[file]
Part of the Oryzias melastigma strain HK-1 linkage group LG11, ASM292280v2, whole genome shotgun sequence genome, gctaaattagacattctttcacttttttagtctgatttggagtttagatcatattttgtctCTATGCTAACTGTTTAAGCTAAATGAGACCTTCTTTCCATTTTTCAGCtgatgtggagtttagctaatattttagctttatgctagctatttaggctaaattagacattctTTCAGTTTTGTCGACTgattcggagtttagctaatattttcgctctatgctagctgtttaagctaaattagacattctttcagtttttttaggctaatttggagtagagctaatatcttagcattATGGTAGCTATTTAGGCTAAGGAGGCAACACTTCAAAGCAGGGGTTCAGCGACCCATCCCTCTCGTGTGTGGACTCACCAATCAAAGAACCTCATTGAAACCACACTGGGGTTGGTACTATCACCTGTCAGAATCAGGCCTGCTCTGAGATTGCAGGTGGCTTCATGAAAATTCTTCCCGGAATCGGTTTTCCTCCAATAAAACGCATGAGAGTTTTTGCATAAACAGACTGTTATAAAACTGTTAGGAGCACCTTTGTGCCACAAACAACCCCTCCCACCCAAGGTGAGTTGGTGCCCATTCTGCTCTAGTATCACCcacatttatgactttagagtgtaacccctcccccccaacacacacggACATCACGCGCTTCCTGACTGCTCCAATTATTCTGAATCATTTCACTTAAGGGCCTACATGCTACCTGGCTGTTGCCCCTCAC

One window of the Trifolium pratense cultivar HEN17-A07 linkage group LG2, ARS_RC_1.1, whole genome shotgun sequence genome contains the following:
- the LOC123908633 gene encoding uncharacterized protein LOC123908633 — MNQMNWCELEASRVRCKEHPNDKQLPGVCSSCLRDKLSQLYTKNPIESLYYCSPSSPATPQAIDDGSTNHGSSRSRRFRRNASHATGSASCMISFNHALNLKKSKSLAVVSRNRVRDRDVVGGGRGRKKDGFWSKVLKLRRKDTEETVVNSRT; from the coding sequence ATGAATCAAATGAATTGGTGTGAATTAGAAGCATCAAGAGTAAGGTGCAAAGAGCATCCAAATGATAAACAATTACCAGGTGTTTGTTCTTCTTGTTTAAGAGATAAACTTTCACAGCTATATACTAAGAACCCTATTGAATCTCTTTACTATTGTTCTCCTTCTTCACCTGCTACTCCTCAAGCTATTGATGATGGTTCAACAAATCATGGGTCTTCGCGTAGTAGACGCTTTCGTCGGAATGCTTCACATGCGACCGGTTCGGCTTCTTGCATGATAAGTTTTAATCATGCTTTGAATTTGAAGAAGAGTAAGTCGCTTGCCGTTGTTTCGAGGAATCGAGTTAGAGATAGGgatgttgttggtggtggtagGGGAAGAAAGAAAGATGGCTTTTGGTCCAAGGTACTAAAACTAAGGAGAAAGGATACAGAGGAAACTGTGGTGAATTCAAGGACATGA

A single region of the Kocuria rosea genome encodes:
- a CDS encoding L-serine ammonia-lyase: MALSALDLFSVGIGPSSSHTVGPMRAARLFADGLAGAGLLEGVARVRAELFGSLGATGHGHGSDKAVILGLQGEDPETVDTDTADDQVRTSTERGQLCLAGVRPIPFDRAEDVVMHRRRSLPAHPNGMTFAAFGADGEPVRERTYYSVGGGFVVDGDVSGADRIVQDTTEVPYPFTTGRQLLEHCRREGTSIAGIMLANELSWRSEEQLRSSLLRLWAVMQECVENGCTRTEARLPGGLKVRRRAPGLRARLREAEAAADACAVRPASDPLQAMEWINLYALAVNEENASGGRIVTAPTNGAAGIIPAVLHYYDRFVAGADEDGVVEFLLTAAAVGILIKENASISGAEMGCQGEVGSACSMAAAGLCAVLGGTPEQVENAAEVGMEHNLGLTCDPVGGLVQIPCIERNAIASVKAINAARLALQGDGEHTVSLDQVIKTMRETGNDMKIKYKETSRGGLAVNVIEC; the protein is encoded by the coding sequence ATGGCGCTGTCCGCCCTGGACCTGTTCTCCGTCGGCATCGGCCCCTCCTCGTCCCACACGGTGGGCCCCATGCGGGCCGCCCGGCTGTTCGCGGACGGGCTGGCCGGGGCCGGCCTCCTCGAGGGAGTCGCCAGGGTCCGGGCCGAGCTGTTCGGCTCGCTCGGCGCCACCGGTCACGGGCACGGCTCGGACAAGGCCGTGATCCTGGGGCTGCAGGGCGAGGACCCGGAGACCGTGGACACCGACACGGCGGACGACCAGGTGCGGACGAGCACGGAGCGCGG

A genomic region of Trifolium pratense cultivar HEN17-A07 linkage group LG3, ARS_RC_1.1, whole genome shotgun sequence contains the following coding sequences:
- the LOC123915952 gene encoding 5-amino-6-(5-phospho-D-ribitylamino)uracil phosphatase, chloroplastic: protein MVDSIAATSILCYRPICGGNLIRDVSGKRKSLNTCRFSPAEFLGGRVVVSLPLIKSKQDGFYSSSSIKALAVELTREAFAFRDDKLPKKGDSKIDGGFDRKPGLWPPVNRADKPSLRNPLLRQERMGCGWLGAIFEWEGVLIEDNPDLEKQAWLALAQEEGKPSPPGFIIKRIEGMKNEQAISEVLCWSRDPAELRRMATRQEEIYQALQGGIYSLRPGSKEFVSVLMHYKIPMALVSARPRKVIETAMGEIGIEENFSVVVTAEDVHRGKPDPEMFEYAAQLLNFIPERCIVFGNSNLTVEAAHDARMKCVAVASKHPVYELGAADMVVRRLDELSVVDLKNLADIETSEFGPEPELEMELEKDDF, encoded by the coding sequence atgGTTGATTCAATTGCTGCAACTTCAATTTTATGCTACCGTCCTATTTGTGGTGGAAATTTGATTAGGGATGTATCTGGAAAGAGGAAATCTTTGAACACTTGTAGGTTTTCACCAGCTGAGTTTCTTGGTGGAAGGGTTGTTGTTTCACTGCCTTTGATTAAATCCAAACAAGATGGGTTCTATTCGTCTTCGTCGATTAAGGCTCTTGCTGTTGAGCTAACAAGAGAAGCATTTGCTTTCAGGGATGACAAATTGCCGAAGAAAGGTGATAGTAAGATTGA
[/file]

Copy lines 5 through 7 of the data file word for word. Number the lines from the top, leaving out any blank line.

- a CDS encoding L-serine ammonia-lyase: MALSALDLFSVGIGPSSSHTVGPMRAARLFADGLAGAGLLEGVARVRAELFGSLGATGHGHGSDKAVILGLQGEDPETVDTDTADDQVRTSTERGQLCLAGVRPIPFDRAEDVVMHRRRSLPAHPNGMTFAAFGADGEPVRERTYYSVGGGFVVDGDVSGADRIVQDTTEVPYPFTTGRQLLEHCRREGTSIAGIMLANELSWRSEEQLRSSLLRLWAVMQECVENGCTRTEARLPGGLKVRRRAPGLRARLREAEAAADACAVRPASDPLQAMEWINLYALAVNEENASGGRIVTAPTNGAAGIIPAVLHYYDRFVAGADEDGVVEFLLTAAAVGILIKENASISGAEMGCQGEVGSACSMAAAGLCAVLGGTPEQVENAAEVGMEHNLGLTCDPVGGLVQIPCIERNAIASVKAINAARLALQGDGEHTVSLDQVIKTMRETGNDMKIKYKETSRGGLAVNVIEC; the protein is encoded by the coding sequence ATGGCGCTGTCCGCCCTGGACCTGTTCTCCGTCGGCATCGGCCCCTCCTCGTCCCACACGGTGGGCCCCATGCGGGCCGCCCGGCTGTTCGCGGACGGGCTGGCCGGGGCCGGCCTCCTCGAGGGAGTCGCCAGGGTCCGGGCCGAGCTGTTCGGCTCGCTCGGCGCCACCGGTCACGGGCACGGCTCGGACAAGGCCGTGATCCTGGGGCTGCAGGGCGAGGACCCGGAGACCGTGGACACCGACACGGCGGACGACCAGGTGCGGACGAGCACGGAGCGCGG

A genomic region of Trifolium pratense cultivar HEN17-A07 linkage group LG3, ARS_RC_1.1, whole genome shotgun sequence contains the following coding sequences:
- the LOC123915952 gene encoding 5-amino-6-(5-phospho-D-ribitylamino)uracil phosphatase, chloroplastic: protein MVDSIAATSILCYRPICGGNLIRDVSGKRKSLNTCRFSPAEFLGGRVVVSLPLIKSKQDGFYSSSSIKALAVELTREAFAFRDDKLPKKGDSKIDGGFDRKPGLWPPVNRADKPSLRNPLLRQERMGCGWLGAIFEWEGVLIEDNPDLEKQAWLALAQEEGKPSPPGFIIKRIEGMKNEQAISEVLCWSRDPAELRRMATRQEEIYQALQGGIYSLRPGSKEFVSVLMHYKIPMALVSARPRKVIETAMGEIGIEENFSVVVTAEDVHRGKPDPEMFEYAAQLLNFIPERCIVFGNSNLTVEAAHDARMKCVAVASKHPVYELGAADMVVRRLDELSVVDLKNLADIETSEFGPEPELEMELEKDDF, encoded by the coding sequence atgGTTGATTCAATTGCTGCAACTTCAATTTTATGCTACCGTCCTATTTGTGGTGGAAATTTGATTAGGGATGTATCTGGAAAGAGGAAATCTTTGAACACTTGTAGGTTTTCACCAGCTGAGTTTCTTGGTGGAAGGGTTGTTGTTTCACTGCCTTTGATTAAATCCAAACAAGATGGGTTCTATTCGTCTTCGTCGATTAAGGCTCTTGCTGTTGAGCTAACAAGAGAAGCATTTGCTTTCAGGGATGACAAATTGCCGAAGAAAGGTGATAGTAAGATTGA